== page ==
In the course of his intervention the hon. member referred to an advertisement in a Quebec newspaper and said that it was similar to the GST advertising in 1989. By analogy he claimed that it was inappropriate, just as the advertising was in 1989, because it implied that specific legislation was in place, that it referred to specific provisions it purported were already law when the bill still was not passed. That was the reference the hon. member gave the House when he raised his question of privilege.

While I acknowledge the precedent exists, the matter before us today is in clear and stark contrast because the advertisement now in question does not refer to any provisions of any law or any proposed law.

The advertisements that were placed in the Canadian media present a number of facts about conditions that relate to the use of tobacco. The advertisements do not claim that the provisions of any bill are already enacted. Mr. Speaker, on careful reflection of both the English and the French versions you will see that is the case. The French version of the advertisements call on the readers to support la loi anti-tabac. In English it refers to anti-tobacco legislation. If one wanted to be an absolute purist one might argue that the French Translation ought to say "le projet de loi" and in English it ought to say "bill".

However, one must bear in mind that we are dealing with advertisements. It is common in such cases to use colloquialisms that may not, in the strictest sense, be precise. To the layman, however, the meaning is very clear. In French one frequently hears the phrase "le projet de loi" referred to merely as "la loi" even though it has not yet passed, just as in English one often refers to a bill as legislation, even though in the strict sense of the word it is not legislation until enacted.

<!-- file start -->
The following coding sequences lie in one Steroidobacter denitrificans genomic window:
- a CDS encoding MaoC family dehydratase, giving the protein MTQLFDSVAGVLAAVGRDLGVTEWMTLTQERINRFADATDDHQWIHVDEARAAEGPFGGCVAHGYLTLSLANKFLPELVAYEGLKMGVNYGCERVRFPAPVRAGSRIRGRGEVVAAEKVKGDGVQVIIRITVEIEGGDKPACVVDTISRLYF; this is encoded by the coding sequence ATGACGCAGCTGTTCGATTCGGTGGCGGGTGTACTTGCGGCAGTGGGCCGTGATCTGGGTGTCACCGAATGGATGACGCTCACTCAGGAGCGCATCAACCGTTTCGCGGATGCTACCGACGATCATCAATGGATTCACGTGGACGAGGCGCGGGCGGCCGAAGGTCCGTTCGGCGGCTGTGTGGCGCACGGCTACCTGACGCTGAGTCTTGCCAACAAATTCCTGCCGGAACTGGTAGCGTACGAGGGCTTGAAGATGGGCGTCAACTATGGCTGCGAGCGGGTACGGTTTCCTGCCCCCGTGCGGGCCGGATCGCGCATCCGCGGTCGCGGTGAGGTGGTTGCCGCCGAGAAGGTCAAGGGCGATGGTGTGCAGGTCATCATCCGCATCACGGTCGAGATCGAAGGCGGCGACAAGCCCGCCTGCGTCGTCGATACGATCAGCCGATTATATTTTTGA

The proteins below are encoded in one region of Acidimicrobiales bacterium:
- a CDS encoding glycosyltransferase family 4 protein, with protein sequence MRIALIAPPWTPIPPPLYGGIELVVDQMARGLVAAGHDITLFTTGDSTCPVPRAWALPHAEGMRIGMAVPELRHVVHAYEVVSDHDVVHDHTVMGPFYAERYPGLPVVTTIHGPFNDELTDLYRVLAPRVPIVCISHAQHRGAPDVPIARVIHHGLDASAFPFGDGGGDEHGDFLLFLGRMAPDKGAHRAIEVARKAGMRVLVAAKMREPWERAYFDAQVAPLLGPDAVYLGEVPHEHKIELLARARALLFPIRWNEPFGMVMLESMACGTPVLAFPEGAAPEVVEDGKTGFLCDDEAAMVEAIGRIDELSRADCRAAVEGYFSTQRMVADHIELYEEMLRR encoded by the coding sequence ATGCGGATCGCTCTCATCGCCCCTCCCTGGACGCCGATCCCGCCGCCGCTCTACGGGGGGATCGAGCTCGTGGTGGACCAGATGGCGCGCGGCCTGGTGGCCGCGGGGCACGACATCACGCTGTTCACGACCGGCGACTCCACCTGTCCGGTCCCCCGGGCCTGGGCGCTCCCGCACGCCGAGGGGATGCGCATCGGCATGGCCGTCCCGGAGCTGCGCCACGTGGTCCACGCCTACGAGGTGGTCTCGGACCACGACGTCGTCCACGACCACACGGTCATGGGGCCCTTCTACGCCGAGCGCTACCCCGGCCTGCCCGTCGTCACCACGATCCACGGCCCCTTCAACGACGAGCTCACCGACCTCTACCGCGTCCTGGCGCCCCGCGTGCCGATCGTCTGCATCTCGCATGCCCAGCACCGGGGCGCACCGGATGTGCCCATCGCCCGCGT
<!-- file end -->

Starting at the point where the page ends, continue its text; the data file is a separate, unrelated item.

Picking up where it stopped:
There is very substantial proof that these advertisements do not in any way represent Bill C-71, which is still before the House, as having been enacted.

Clause 1 of the bill gives us some very important information on this matter of privilege. Clause 1 of the bill gives it a short title, namely the tobacco law, or in French la loi sur le tabac. The advertisements refer to anti-tobacco legislation, la loi anti-tabac, which is not the short title, the long title or in fact any title of the bill before the House.

In conclusion, the advertisements do not in any way interfere with the ability of the House to consider the legislation before it. They do not refer to the number or the title of any bill before the House and they do not describe the provisions of any bill before the House. They describe a reprehensible public problem and urge citizens to support unspecified legislation to deal with these problems. This does not in any way impair the ability of the House to do its duty. Respectfully, I would submit, it is not a breach of privilege. It does not encroach on the privileges of the members of the House.

PrivilegeOral Question Period

3:10 p.m.

Lethbridge Alberta

Reform

Ray Speaker ReformLethbridge

Mr. Speaker, I would like to speak in support of the question of privilege raised by the hon. member for Laurier-Saint Marie. There is certainly a violation here that should be noted.